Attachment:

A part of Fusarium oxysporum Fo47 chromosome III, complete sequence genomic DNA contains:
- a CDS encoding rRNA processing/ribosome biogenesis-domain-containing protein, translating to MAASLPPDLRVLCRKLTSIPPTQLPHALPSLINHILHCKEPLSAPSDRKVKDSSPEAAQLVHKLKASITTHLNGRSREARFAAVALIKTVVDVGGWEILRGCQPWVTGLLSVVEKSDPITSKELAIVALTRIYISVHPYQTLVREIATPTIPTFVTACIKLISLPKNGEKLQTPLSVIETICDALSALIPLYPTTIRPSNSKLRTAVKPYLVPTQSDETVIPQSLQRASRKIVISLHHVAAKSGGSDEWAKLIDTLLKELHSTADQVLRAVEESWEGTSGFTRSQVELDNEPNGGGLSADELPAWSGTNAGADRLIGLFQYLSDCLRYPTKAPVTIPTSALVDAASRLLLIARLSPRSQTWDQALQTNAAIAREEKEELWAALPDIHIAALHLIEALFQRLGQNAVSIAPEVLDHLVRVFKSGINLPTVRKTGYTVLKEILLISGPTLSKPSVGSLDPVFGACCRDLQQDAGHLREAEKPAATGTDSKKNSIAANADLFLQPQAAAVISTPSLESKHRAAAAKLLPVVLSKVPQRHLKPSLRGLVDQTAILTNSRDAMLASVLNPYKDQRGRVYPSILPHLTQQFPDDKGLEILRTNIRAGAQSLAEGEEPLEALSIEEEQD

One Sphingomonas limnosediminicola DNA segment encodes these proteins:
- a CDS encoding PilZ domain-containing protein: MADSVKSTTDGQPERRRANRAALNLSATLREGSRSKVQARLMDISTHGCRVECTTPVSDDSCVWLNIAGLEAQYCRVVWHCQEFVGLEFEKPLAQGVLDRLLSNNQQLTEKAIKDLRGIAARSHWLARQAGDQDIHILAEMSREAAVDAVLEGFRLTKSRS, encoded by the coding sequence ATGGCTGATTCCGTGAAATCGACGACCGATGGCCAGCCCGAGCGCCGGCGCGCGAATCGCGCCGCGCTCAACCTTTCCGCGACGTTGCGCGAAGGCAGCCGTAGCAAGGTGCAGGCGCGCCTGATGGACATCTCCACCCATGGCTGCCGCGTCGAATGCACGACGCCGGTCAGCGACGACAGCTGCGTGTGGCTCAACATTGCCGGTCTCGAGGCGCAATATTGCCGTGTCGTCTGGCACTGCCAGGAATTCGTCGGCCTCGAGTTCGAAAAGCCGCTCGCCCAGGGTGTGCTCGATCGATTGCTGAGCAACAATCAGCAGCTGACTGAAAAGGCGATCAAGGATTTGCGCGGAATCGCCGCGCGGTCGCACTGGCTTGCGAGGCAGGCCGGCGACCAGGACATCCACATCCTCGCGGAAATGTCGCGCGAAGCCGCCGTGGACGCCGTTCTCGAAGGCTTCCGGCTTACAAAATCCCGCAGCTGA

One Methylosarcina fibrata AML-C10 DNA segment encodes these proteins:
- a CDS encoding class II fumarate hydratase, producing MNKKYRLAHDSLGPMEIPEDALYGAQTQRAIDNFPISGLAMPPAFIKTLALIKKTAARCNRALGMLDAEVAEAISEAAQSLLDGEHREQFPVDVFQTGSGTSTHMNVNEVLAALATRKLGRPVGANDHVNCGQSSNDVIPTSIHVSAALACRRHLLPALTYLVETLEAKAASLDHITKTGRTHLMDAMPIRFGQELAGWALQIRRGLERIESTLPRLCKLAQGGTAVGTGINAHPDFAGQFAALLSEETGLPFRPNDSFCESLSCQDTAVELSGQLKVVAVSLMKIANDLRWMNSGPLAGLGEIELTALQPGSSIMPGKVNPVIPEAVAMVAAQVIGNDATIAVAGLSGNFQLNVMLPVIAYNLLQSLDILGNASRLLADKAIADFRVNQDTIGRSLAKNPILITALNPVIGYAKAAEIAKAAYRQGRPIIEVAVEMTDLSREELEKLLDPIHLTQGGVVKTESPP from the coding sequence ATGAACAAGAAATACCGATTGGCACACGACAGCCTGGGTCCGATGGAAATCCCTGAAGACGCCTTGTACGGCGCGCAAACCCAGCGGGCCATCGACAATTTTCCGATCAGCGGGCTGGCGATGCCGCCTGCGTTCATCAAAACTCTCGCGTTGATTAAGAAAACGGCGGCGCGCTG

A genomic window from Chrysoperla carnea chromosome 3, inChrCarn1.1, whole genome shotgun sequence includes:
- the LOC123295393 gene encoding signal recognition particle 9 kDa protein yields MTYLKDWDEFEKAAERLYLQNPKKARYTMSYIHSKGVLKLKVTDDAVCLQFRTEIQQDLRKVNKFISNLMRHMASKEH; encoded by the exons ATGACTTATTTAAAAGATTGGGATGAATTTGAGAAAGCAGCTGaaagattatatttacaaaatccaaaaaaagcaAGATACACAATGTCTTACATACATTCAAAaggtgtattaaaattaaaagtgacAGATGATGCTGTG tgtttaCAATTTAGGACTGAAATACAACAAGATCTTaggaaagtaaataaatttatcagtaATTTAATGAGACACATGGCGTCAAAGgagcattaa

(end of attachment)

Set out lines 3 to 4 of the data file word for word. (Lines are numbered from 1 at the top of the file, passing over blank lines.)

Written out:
One Sphingomonas limnosediminicola DNA segment encodes these proteins:
- a CDS encoding PilZ domain-containing protein: MADSVKSTTDGQPERRRANRAALNLSATLREGSRSKVQARLMDISTHGCRVECTTPVSDDSCVWLNIAGLEAQYCRVVWHCQEFVGLEFEKPLAQGVLDRLLSNNQQLTEKAIKDLRGIAARSHWLARQAGDQDIHILAEMSREAAVDAVLEGFRLTKSRS, encoded by the coding sequence ATGGCTGATTCCGTGAAATCGACGACCGATGGCCAGCCCGAGCGCCGGCGCGCGAATCGCGCCGCGCTCAACCTTTCCGCGACGTTGCGCGAAGGCAGCCGTAGCAAGGTGCAGGCGCGCCTGATGGACATCTCCACCCATGGCTGCCGCGTCGAATGCACGACGCCGGTCAGCGACGACAGCTGCGTGTGGCTCAACATTGCCGGTCTCGAGGCGCAATATTGCCGTGTCGTCTGGCACTGCCAGGAATTCGTCGGCCTCGAGTTCGAAAAGCCGCTCGCCCAGGGTGTGCTCGATCGATTGCTGAGCAACAATCAGCAGCTGACTGAAAAGGCGATCAAGGATTTGCGCGGAATCGCCGCGCGGTCGCACTGGCTTGCGAGGCAGGCCGGCGACCAGGACATCCACATCCTCGCGGAAATGTCGCGCGAAGCCGCCGTGGACGCCGTTCTCGAAGGCTTCCGGCTTACAAAATCCCGCAGCTGA